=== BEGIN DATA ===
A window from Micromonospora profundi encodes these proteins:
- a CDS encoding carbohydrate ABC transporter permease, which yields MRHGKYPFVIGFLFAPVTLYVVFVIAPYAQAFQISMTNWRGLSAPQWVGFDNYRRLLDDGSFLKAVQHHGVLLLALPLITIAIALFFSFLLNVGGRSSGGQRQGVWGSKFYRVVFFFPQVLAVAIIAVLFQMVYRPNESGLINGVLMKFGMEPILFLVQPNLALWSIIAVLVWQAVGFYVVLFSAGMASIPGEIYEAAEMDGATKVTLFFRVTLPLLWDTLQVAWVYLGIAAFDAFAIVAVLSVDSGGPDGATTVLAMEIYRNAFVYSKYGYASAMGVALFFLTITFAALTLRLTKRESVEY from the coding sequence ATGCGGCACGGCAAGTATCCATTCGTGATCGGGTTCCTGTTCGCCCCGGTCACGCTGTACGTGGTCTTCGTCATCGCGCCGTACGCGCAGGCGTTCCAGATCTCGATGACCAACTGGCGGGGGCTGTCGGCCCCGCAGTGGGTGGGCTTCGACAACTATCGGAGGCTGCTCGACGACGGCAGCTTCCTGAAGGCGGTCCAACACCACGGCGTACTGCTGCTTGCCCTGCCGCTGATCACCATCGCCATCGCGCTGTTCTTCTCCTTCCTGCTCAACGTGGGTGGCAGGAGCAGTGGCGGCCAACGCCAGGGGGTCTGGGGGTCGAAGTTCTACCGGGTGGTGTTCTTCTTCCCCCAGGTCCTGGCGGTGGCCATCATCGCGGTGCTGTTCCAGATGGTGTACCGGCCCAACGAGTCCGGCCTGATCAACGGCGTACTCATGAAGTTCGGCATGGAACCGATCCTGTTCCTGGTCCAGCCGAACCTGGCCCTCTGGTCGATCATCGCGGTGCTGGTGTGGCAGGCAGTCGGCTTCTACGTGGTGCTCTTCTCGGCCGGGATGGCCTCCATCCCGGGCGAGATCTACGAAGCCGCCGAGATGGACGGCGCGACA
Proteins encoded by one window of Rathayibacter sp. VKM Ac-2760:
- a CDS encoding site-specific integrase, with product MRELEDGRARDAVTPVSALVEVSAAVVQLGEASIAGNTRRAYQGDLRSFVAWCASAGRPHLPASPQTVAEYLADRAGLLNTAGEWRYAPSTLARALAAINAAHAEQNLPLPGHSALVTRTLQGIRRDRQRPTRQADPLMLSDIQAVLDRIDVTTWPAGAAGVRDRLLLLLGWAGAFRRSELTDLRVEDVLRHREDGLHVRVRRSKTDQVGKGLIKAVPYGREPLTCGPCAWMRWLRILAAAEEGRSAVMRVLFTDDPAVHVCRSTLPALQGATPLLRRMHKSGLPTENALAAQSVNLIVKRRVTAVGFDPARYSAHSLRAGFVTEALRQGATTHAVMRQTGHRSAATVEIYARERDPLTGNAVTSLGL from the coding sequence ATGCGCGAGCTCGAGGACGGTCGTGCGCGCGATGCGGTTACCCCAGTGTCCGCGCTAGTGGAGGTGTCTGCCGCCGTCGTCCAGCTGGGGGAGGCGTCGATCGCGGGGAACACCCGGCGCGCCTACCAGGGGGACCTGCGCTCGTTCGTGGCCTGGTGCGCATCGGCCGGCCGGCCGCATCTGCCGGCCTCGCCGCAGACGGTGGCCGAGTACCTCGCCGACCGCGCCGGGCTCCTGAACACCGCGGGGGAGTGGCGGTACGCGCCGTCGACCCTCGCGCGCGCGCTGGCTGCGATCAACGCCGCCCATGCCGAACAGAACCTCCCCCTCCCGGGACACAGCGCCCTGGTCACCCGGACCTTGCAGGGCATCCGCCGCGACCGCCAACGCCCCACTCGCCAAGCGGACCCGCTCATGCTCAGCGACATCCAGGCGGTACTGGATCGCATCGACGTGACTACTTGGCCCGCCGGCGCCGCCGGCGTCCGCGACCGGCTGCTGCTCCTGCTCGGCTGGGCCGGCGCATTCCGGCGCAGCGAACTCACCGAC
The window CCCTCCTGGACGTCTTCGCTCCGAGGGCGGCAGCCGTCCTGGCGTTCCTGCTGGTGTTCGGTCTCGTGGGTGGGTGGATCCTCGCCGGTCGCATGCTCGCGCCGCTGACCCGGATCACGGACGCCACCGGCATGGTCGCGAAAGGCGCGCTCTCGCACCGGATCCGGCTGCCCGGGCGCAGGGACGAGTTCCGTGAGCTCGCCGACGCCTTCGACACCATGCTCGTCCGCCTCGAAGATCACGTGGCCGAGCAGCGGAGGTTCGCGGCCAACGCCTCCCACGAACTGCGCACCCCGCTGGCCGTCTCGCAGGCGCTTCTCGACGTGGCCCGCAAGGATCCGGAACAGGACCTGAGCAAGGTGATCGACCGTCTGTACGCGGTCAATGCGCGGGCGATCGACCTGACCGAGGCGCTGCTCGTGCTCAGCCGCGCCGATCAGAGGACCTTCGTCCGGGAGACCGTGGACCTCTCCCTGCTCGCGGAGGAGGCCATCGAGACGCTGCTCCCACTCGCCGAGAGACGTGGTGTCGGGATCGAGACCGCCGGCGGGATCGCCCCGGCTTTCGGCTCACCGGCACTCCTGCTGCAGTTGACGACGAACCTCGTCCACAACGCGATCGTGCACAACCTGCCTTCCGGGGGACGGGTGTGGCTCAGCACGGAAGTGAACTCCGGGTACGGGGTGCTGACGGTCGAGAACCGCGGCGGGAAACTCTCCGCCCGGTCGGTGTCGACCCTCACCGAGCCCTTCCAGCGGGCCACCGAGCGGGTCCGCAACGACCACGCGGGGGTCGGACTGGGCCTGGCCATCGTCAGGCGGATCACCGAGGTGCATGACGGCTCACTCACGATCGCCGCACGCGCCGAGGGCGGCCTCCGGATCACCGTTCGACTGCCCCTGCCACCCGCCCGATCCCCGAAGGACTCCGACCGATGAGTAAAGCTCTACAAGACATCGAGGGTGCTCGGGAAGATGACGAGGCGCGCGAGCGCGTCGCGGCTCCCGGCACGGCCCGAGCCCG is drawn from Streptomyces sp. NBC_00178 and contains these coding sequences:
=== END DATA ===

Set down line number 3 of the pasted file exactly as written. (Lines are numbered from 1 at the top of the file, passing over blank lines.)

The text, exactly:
Proteins encoded by one window of Rathayibacter sp. VKM Ac-2760: